Ethics are important. None of the participants in the college search process should ever lie, cheat, or mislead to gain admission into a school. Since part of the process is to develop the student, it is important to develop the character of the student as well as the skills of the student. Later in life, people will be more interested in the character of the student and what the student accomplished in college than what postsecondary institution the student attended.
“Operation Varsity Blues,” the college admissions investigation that famously led to guilty pleas from celebrities like Laurie Laughlin and Felicity Huffman, shows the disservice that can be done to students even if the parents have the best of intentions. A marginal applicant can develop greatly by learning how to self-advocate. The children could have learned a lot by meeting with admission officers and making the case as to why they should be admitted despite having elements on their application that were less than stellar. The experience of self-advocating would also be a great experience to have when applying for jobs as the children establish their careers.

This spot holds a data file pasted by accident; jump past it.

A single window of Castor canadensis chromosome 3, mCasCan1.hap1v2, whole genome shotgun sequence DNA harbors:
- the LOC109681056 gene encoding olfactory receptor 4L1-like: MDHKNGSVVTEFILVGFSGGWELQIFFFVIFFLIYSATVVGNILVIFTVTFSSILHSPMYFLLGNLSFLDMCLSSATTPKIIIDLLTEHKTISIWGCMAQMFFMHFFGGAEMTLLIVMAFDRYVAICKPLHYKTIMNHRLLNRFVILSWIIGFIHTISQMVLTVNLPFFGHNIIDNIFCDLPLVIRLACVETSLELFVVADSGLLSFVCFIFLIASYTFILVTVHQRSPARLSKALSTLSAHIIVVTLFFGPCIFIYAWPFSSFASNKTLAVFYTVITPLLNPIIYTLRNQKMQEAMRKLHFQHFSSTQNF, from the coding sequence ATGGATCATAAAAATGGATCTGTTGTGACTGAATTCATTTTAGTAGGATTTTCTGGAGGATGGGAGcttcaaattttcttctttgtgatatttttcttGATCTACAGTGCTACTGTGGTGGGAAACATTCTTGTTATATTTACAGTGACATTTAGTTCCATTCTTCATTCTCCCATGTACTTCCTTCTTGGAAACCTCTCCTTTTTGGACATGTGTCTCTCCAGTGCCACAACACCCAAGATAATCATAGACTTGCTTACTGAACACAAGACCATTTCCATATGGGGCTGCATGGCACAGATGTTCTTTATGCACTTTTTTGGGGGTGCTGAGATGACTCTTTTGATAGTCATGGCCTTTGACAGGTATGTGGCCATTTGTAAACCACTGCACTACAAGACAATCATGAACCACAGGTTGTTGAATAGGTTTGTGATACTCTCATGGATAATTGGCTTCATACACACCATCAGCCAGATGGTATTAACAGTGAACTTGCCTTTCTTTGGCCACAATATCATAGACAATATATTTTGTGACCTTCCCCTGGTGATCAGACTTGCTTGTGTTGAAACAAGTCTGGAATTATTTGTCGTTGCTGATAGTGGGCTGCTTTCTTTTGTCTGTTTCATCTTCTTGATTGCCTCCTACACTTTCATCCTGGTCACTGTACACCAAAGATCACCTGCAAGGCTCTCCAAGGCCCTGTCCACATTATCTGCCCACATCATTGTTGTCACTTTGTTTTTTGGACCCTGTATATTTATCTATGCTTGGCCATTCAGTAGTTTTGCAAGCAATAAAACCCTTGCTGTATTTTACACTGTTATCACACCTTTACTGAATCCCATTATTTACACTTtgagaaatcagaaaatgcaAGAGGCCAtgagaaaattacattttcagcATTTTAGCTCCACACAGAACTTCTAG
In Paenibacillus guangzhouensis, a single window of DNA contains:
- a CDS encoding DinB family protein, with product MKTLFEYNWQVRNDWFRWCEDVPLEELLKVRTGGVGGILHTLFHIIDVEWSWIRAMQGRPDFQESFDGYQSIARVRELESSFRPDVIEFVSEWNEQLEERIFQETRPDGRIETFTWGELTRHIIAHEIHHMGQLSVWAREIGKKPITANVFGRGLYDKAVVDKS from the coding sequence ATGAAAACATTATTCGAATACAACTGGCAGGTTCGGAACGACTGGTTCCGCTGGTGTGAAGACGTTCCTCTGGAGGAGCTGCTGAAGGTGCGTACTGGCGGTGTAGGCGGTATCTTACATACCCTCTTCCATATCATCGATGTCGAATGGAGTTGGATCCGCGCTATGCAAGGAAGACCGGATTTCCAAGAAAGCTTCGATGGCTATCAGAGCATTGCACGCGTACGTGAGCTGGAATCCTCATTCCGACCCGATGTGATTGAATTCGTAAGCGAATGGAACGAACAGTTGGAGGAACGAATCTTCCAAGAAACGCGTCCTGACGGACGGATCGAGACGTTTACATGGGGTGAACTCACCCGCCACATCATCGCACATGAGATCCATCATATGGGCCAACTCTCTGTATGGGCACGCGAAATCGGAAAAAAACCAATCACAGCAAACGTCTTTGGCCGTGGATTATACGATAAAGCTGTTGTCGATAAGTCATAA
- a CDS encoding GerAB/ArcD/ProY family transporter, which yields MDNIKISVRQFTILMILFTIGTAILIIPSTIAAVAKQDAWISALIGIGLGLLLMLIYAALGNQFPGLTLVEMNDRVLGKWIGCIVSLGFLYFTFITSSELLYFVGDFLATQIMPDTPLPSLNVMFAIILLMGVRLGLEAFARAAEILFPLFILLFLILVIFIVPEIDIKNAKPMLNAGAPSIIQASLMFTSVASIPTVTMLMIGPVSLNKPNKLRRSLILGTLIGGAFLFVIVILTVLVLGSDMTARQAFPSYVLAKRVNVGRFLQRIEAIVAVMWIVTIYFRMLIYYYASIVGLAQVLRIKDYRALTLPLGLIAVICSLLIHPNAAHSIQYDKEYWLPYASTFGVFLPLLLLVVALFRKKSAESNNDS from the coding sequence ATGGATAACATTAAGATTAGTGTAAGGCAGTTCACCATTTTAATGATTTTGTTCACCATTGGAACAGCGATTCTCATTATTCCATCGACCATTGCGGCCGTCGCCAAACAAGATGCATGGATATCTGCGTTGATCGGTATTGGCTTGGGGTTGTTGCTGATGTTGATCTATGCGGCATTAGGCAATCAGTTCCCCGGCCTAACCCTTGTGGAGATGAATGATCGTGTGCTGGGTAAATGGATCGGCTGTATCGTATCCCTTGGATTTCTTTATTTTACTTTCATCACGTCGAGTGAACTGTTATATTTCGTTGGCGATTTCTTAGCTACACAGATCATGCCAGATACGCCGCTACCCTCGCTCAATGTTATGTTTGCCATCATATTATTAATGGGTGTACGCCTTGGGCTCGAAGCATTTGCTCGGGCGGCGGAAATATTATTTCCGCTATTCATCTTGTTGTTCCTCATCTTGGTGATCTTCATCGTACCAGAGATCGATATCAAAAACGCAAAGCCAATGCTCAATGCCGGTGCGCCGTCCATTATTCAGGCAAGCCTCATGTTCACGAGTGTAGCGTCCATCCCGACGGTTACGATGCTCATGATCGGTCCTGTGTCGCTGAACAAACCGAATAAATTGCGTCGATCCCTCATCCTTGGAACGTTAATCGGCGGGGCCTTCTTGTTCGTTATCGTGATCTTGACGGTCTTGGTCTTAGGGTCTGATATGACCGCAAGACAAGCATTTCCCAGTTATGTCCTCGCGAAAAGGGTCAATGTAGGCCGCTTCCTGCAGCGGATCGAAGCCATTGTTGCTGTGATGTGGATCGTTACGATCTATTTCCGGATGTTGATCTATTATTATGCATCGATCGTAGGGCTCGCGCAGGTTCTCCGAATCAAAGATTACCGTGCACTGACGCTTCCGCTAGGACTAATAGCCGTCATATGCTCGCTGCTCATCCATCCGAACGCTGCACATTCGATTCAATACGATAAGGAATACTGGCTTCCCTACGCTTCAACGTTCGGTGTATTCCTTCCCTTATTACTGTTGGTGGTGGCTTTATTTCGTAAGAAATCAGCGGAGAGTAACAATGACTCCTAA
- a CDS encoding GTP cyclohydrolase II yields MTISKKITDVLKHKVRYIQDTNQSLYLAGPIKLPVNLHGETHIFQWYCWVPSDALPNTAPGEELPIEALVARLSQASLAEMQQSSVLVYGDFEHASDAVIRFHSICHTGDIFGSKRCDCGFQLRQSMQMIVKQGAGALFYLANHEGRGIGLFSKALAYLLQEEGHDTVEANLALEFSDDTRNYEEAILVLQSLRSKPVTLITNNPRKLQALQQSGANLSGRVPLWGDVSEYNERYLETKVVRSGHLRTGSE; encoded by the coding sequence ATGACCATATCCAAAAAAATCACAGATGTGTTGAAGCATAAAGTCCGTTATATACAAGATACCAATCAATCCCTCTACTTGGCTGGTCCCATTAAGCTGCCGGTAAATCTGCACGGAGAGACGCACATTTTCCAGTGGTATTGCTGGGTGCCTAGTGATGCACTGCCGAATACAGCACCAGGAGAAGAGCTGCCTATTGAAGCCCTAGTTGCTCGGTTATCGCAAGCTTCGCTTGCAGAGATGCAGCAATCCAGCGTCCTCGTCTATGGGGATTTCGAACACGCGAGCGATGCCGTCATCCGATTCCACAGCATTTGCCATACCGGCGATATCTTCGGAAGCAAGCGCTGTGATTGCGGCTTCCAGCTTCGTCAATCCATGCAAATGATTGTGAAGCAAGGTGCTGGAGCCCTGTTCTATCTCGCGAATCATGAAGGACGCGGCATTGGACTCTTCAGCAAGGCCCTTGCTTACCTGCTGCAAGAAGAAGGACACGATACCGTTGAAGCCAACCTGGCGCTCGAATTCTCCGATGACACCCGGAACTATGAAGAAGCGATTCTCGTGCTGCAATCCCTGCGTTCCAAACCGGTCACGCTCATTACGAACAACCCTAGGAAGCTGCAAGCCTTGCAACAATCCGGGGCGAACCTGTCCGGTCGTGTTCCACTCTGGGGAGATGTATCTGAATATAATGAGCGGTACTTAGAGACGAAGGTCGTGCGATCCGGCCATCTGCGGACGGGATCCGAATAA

Here is a guide for parents on the topic of ethics and college admissions: Ethical Parenting in the College Admissions Process — Making Caring Common (harvard.edu).